The researchers then left the room and observed the preschoolers. They found that children who had the initial snack within sight were much less patient than those who kept it from view. Children given toys to play with or fun activities to do fared better still. From this, Mischel and Ebbesen concluded that delayed gratification—a key component of self-control—was about developing coping strategies for the present. Focusing on future rewards only frustrated and sabotaged self-motivation efforts.
That’s cool on its own, but the marshmallow tests really seized the public’s attention when follow-up studies compared the preschoolers’ marshmallow results—few kids choose the pretzel apparently—with their later life achievements. One study found a positive correlation between the children’s impulse control and higher SAT scores. Another found a relationship between delayed gratification and a healthier body-mass index and still another showed physical differences in delayers’ prefrontal cortexes.
So it went. Studies kept confirming the marshmallow test’s predictive power. The media kept breathlessly proclaiming its virtues, while consultants repackaged its lessons for the corporate office. And a whole generation of parents stress-tested their children’s futures by leaving them languishing in front of unobtainable treats—which may explain why kids tested today can out-wait their GenX peers.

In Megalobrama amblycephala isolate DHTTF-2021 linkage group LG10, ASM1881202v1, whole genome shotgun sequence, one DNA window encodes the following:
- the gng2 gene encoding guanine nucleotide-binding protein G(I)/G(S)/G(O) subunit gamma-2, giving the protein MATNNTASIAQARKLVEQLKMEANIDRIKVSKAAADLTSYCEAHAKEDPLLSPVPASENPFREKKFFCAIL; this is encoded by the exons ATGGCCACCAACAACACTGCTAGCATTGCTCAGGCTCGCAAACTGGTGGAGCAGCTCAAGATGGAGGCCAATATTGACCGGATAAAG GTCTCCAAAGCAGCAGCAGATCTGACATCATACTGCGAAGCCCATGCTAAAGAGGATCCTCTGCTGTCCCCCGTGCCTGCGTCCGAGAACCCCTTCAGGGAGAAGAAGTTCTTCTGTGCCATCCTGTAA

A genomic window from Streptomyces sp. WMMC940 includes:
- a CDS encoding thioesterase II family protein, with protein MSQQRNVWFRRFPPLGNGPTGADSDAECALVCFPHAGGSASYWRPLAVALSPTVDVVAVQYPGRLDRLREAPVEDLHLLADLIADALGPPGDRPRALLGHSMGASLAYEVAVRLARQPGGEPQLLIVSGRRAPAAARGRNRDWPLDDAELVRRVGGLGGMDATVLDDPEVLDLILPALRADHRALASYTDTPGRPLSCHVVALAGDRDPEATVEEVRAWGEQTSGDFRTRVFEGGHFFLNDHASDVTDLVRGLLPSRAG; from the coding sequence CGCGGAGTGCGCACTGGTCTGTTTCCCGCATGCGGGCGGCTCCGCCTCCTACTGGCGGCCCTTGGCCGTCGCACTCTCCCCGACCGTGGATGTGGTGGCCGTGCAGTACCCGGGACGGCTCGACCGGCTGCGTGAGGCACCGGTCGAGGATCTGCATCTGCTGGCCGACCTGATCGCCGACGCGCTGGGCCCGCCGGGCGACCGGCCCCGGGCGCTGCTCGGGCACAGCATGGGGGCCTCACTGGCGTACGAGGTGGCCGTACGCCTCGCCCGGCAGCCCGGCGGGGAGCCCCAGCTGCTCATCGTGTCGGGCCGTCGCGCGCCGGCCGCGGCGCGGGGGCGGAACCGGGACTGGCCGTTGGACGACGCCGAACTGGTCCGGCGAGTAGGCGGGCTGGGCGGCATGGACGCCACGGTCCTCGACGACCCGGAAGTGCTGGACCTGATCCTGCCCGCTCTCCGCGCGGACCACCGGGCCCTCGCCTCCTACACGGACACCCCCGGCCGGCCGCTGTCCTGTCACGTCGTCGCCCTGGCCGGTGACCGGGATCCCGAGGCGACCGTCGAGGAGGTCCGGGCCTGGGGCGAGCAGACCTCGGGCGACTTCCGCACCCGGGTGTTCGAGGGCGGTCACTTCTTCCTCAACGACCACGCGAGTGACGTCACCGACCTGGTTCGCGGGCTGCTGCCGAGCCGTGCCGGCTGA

Replicating the marshmallow test
Then in 2018, a conceptual replication—that is, a study that tested the same idea but with different methods—found a much weaker correlation between childhood delayed gratification and later achievement. That correlation further disappeared when the researchers controlled for things like family background and home environment.
As before, studies kept popping up that placed the original conclusions in doubt. One found that it was less about a child’s innate ability but social trust. If a child was given reason to distrust the researcher, he or she was much more likely to nosh the unguarded marshmallow. Another study, this one co-authored by Mischel, found the marshmallow test revealed nothing about later adult behavior when looking at outcomes like capital formation or social standing.
And just as before, the media latched on to the studies with yapping headlines proclaiming the marshmallow test a failure and op-eds decrying how a whole generation had been hoodwinked out of their snacks.
Is foresight a thing of the past?
For some, the replication studies were the death knell for the marshmallow test. For others, they simply moderated the breathless hype for an adorable experiment involving children squirming for tasty ‘mallows.
In an open letter published in Psychological Science, a group of researchers argued that the 2018 study didn’t debunk the role capabilities like foresight, impulse control, and delayed gratification play in success. Rather, it showed the importance socioeconomic factors play in building and supporting them. The same goes for trust.